By Jade Hu (Images by Goodwood Park Hotel & Joanna Goh @ Makansutra) - Tuesday, Feb 25, 2014
Durian puff, durian curry puff, durian pancake, durian chendol, durian crepe, durian ice cream… Over the years, we have seen the king of fruits go through more transformations than the Monkey King himself. Durian is not exactly an acquired taste with its strong, pungent aroma – you have to take a stand, and most either love it or hate it. But even for the most hardcore of durian lovers, a little variety definitely rekindles their love for the thorny fruit.
For this year’s Durian Fiesta (24 February to 13 July), Goodwood Park Hotel has once again rolled out more new flavours. This annual event is held between late February/early March to July to coincide with the durian harvest period. They have had a three-decade run on this and are back yet again, with even more updated renditions to excite the durian lovers and attract new fans. They know what works and so continue to satisfy with traditional favourites such as the durian puff.
The new kids on the block are mostly interpretations of popular Asian and Western desserts that are familiar to most. The Durian Gula Melaka Roll is basically your Swiss roll with durian mousse and a generous drizzle of arrestingly sweet palm sugar syrup.
A flavourful and decadent twist to the local traditional steamed cake, the Durian Malay Cake is stacked with durian kaya with a dash of desiccated coconut on the side.
As for the éclair lookalike, it is an exotic-sounding Mini Durian Charlotte – a refreshing pop in your mouth mishmash of durian mousse sandwiched between crispy Boudoir biscuits (or lady fingers), with a hazelnut base and sprinkled with white chocolate-coated cornflakes on top.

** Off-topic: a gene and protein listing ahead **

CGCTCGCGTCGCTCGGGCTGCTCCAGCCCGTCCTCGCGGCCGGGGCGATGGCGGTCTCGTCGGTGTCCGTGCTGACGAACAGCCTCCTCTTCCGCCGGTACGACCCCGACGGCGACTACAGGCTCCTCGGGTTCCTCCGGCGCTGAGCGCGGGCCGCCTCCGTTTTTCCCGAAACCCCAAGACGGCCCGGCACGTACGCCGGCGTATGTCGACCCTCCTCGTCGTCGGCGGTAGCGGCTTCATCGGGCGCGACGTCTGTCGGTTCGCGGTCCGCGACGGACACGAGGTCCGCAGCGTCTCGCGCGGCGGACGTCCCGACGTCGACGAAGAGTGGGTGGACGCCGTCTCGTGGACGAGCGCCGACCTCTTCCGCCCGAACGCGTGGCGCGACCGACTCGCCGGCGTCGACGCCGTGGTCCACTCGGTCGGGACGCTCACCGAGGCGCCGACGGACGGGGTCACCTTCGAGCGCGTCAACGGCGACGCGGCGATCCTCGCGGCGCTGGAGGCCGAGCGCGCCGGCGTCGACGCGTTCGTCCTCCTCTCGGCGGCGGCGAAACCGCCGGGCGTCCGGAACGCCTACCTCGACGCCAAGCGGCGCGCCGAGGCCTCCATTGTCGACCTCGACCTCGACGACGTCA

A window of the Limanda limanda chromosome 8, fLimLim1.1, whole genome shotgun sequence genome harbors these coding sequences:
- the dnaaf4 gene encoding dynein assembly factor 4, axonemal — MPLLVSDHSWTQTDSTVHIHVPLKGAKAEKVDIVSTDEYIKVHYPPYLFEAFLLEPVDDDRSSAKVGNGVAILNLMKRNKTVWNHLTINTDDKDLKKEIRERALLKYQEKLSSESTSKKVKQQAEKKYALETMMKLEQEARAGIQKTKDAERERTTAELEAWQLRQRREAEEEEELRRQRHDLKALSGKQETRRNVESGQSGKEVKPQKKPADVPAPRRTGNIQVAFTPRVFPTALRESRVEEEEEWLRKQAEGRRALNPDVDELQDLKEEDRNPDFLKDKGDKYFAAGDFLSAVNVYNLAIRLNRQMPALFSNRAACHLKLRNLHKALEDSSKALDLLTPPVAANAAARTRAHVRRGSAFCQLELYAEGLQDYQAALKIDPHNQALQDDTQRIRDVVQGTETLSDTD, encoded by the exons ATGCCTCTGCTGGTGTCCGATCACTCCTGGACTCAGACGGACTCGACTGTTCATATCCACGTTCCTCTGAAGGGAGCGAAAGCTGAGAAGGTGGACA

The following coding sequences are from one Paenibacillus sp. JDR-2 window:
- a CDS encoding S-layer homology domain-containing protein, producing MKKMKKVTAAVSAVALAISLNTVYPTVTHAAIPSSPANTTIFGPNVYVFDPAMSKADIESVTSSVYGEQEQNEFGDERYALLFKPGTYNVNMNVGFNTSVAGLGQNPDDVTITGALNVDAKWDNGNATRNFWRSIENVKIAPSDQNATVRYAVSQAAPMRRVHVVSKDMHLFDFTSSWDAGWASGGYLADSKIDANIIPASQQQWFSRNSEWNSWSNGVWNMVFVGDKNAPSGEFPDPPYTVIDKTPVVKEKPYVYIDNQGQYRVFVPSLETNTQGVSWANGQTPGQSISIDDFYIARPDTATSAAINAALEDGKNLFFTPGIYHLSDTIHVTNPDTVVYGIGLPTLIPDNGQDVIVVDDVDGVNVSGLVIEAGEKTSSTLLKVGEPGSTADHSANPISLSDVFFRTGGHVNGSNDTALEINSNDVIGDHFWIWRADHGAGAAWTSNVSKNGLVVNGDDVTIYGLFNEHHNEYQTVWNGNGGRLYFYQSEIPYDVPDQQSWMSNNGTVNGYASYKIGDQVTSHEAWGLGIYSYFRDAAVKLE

The adorable Mini Durian Donut could be one way to ease your uninitiated little one to the fine art of durian eating. Shaped like pinwheels with a bright red cherry on top, it is literally a doughnut with durian mousse inside. Should you be fiercely loyal to the all-time classics, the durian mousse cake, durian strudel and durian ice cream are at hand to please. .
When you come up with so many flavours and versions, some will hit and some will miss the spot. But there will always be the purveyor of the authentic. Jane Ng, 25, considers herself a “greedy durian lover”, and does not have a particular durian dessert favourite. But durian cake takes the spot for her, because it embodies two of her favourite foods. Tan Weekiat, 26, an IT executive in the banking industry, is however devoted to the fruit in its natural form, because “it tastes most satisfying on the first bite, especially when it has a waxy skin” and in particular loves the soft and smooth filling beneath the skin. The texture is something that is definitely taken away after the fruit is processed. Cliff Chew, 29, has the same sentiments, “Durian has a nice texture, and it is not too sweet or bitter in itself” and adds that turning the durian fruit into a processed food item more often than not complicates the pure bittersweet flavour which he loves. I personally like the light and fluffy desserts such as strudel or mousse cake which dilutes the pungent aroma but retains a gentle semisweet touch.
Even though the original pure durian fruit seems like to be the reigning choice of hard core fans, the durian-flavoured desserts still play a critical supporting role in its rule over the fruit kingdom. No matter how much you like your Mao Shan Wang and D24s, the tweaks in durian-flavoured desserts definitely make a welcome respite from eating the fruit.
For more information on Goodwood Park Hotel’s Durian Fiesta and ordering enquiries, visit www.goodwoodparkhotel.com or call 6730 1786.